Physicists Study Mirror Nuclei for Precision Theory Test

    Physicists Study Mirror Nuclei for Precision Theory Test

    A precision measurement of helium and hydrogen mirror isotopes reveals new questions in understanding of nuclear structure. The research, carried out at the Department of Energy's Thomas Jefferson National Accelerator Facility, was recently published as an editors' suggested read in Physical Review Letters.

    Shock Waves Created in the Lab Mimic Supernova-Powered Particle Accelerators

    Shock Waves Created in the Lab Mimic Supernova-Powered Particle Accelerators

    In experiments at the National Ignition Facility, a SLAC-led team found new details about how supernovas boost charged particles to nearly the speed of light.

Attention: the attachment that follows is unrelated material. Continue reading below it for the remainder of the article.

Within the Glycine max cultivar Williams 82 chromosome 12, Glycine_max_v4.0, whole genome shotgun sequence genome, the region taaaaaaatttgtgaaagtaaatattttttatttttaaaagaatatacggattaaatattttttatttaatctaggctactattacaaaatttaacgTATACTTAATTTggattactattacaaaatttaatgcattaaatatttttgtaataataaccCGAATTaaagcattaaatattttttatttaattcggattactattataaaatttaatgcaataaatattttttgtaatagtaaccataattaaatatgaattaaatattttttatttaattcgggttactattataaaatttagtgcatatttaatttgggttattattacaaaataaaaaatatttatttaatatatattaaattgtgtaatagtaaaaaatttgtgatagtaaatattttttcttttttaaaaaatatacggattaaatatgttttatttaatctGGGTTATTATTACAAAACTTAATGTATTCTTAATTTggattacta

Crystalline 'Nanobrush' Clears Way to Advanced Energy and Information Tech

    Crystalline 'Nanobrush' Clears Way to Advanced Energy and Information Tech

    A team led by Oak Ridge National Laboratory synthesized a "nanobrush" structure with high surface area and discovered how its unique architecture drives ions across interfaces to transport energy or information.

    Knocking Out Drug Side Effects with Supercomputing

    Knocking Out Drug Side Effects with Supercomputing

    A team at Stanford University used the OLCF's Summit supercomputer to compare simulations of a G protein-coupled receptor with different molecules attached to gain an understanding of how to minimize or eliminate side effects in drugs that target these receptors.

    Showtime for Photosynthesis

    Showtime for Photosynthesis

    Using a unique combination of nanoscale imaging and chemical analysis, an international team of researchers has revealed a key step in the molecular mechanism behind the water splitting reaction of photosynthesis, a finding that could help inform the design of renewable energy technology.